Feb 24, 2016

“Polypharmacy” In The Elderly Highlights Need For Closer Medication Monitoring

Research into elderly people taking multiple medications reveals that many are at increased risk of frailty and even death.

The Australian research project, led by researchers at Melbourne’s Monash University highlights the imperative for patients to have their medical regimes closely monitored.

It’s no surprise that medications are essential for many elderly Australians. Paradoxically, though, as we age and our bodies change, the potential for drugs to conflict or even cancel each other out increases.

Taking five or more medications within 24 hours is known as “polypharmacy”, an activity that is common in the elderly.

In fact, 50% of Australians over the age of 65 are regularly taking at least five different types of medication. With individuals over the age of 75, the numbers even more medications are common.

Video: What is Polypharmacy? How can you reduce your risk? By Jim Gaspard.

“For each additional medicine there was a 22% increase [in the] risk of transitioning from a state of robust health to dying over the study period”, said Associate Professor Simon Bell, from Monash’s Centre for Medicine Use and Safety (and co-author of the research).

The study also found that men were more likely to become frail through polypharmacy. According to the research, polypharmacy has increased since the National Health Survey in 1995, along with the proportion of individuals taking antidepressants and lipid-lowering agents.

In addition, those using sedatives or anticholinergic medicines were much more likely to become pre-frail (showing some signs of age related frailty) or to develop frailty over the study period.

In the nine year study, which followed approximately 1700 community dwelling men aged 70 years and older, frailty was defined as a condition of characteristics by a “limited ability to respond to stressors resulting from cumulative decline across multiple systems”.

According to the researchers, frailty can lead to a spiral of decline, and the more vulnerable the patient, the more exposed they are to increased health problems and worsening disability.

Problematic issues with polypharmacy in the elderly are not unique to Australia.

In 2012, Canadian researchers published the outcomes of research on the impact of polypharmacy in Canadian people over 65.

“Even when controlling for age and number of chronic conditions, the number of prescription medications was associated with the rate of emergency department use”, stated the Canadian authors.

The problems surrounding polypharmacy and the elderly are multiple. Prof Leon Flicker, professor of geriatric medicine at the University of WA, noted that the issue becomes more serious as people age as their bodies were less able to clear medication from the system and were more sensitive to medication side-effects.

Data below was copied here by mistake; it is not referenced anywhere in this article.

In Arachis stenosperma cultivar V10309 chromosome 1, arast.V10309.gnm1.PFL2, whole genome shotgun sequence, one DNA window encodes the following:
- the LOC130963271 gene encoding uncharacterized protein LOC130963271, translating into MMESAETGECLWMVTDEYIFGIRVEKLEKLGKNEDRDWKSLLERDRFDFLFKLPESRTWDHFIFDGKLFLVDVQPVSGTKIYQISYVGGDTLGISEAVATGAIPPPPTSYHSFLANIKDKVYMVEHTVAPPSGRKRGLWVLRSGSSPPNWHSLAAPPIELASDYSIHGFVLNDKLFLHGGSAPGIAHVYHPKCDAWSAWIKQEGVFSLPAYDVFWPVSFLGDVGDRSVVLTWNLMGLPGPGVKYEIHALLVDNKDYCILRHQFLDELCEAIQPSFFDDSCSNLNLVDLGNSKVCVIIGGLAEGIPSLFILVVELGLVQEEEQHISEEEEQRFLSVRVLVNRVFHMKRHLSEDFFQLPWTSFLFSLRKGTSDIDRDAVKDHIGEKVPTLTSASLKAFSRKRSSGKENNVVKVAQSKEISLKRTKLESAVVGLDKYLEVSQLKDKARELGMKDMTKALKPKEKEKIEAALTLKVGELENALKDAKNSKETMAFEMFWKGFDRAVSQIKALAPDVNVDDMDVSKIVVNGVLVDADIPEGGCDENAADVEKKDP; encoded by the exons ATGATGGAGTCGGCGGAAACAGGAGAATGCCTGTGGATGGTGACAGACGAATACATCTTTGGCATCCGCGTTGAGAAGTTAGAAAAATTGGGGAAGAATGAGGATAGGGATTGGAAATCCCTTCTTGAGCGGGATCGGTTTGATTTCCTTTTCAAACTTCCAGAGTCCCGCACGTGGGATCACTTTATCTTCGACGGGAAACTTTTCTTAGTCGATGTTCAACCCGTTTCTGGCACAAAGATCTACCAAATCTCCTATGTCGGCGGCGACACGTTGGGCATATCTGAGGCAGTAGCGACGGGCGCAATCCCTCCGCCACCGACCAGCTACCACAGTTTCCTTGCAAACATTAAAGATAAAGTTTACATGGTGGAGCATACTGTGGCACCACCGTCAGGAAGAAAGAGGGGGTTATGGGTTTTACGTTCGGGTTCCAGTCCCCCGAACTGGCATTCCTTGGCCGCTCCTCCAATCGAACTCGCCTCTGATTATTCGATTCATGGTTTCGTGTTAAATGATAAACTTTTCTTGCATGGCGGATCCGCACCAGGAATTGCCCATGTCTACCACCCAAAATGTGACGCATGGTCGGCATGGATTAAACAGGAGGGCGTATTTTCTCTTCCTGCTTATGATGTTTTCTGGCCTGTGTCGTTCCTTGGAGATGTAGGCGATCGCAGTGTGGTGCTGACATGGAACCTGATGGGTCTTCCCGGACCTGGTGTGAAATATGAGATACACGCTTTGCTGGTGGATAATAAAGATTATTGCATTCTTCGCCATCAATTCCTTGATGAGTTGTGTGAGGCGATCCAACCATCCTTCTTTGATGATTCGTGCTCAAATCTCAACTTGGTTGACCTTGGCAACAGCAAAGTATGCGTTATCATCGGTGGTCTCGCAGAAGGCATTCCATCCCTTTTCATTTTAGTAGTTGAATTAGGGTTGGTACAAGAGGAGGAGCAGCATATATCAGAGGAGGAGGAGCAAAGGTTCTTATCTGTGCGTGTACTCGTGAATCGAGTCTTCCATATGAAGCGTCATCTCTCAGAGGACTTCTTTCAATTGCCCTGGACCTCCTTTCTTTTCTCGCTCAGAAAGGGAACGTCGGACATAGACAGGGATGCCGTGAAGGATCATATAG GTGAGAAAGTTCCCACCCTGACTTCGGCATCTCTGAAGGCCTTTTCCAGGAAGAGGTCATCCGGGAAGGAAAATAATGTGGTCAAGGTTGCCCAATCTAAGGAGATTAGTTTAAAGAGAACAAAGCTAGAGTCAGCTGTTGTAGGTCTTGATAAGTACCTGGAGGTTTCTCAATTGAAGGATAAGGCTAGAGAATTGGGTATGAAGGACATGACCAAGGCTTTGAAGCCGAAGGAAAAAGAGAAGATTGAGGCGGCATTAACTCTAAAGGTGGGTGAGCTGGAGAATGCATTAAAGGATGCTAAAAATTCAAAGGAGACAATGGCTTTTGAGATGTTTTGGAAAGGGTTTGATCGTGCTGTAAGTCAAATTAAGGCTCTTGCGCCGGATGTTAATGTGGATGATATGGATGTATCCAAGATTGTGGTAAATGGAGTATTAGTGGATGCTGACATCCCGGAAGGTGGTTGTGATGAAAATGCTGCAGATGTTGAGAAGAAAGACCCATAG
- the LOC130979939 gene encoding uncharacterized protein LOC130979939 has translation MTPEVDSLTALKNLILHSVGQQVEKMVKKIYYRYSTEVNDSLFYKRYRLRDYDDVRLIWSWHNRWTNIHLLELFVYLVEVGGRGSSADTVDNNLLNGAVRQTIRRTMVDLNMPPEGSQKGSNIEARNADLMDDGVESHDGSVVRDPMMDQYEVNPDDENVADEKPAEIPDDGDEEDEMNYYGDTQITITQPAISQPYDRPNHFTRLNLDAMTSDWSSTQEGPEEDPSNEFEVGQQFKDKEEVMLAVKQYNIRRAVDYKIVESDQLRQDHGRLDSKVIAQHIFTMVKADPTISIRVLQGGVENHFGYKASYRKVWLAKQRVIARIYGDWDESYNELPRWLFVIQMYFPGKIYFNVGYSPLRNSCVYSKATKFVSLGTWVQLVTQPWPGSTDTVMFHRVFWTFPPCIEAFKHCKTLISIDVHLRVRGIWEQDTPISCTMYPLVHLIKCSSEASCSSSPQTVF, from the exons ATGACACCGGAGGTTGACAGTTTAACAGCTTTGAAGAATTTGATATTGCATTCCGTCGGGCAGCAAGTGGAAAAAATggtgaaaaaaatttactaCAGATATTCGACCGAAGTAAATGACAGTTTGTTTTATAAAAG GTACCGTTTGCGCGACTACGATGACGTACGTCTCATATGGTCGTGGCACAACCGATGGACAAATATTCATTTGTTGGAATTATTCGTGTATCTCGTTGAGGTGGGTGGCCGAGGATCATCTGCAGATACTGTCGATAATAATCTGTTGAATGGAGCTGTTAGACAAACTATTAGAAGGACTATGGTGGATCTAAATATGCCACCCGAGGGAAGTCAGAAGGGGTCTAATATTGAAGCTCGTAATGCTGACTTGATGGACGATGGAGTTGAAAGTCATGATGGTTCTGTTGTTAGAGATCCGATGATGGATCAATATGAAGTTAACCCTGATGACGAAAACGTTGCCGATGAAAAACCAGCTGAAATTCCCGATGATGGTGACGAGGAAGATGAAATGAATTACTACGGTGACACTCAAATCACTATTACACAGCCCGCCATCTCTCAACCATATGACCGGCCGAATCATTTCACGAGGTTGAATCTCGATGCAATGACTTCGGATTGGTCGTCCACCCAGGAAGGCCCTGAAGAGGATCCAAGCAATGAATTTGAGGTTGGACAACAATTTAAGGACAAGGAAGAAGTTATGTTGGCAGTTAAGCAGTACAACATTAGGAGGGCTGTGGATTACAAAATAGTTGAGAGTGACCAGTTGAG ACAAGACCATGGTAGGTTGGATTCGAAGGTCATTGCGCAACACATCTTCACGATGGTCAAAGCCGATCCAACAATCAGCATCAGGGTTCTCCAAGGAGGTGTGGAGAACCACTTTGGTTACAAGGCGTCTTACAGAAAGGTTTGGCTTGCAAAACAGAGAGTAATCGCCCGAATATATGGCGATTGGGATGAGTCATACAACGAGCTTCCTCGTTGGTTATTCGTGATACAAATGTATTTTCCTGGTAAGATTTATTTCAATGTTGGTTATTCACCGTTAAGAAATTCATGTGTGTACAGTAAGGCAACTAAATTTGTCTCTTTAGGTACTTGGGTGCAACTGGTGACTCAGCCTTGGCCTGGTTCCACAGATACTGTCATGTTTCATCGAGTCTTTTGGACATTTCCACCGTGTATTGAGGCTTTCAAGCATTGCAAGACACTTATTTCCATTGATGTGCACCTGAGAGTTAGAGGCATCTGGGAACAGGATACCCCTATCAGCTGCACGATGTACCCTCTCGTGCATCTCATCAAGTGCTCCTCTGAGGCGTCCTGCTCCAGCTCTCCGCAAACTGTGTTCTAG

Combine these problems with an increasing lack of mobility and often tight personal budgets, many elderly become less diligent in their medical check-ups, allowing problems to go unnoticed.

Prof Flicker said managing elderly patients on multiple medications was a complicated issue, especially when an individual has several medical conditions as most drugs were designed for single diseases. He explained that although controlling the situation was the responsibility of GPs, it is difficult work and takes considerable time to cover accurately. However, there is a strong need for GPs to put more focus on reviewing medicines, along with the overall treatment plans for their elderly patients.

The fact that it’s a lot easier for a doctor to start a patient on a new medication that it is to stop one contributes to the problems with polypharmacy, noted one of the study’s authors, Dr Marie Pirotta.

Fortunately, though, the rules for medical reviews have changed, making it now possible for accredited pharmacists to carry out medication reviews, greatly reducing the burden on GPs.

“GPs have not used home medicine reviews much because they never knew who would be doing the review and the quality of those reviews was variable – but that barrier has gone”, said Dr Janette Randall, chair of the board at NPS.

This new review scheme is considered to be an excellent initiative, particularly when local GPs are already overburdened.

The key to successfully managing elderly person’s medication is twofold: Make sure elderly patients stay up-to-date with medication checks and if more than one doctor is involved, it is imperative that everyone concerned is aware of what others are prescribing. The study was published in the Journal of the American Geriatrics Society.


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  1. This is clearly well meaning– and poly pharmacy is a problem among frail, elderly patients.

    But the article is not necessarily accurate.

    Especially for high blood pressure treatment, the current protocol is to use smaller doses of several medications, as opposed to large doses of one or two medication– in the US, in fact, it is recommended that patients with BP over 140/90 start their treatment on two medications.

    The patients with multiple medications: 1) have better blood pressure control; 2) have less side effects.

    In contrast, I agree with you about blood sugar management. Patients are safer, and better treated, using one daily dose of a long-acting insulin, rather than several doses of short-acting insulins. As well, I’m leery about the need for oral medicines for patients taking insulin. For most patients, long-acting insulin alone is sufficient.

    If you’re interested, I’d be delighted to trade some emails with you about polypharmacy.

    Mike Bael, RN


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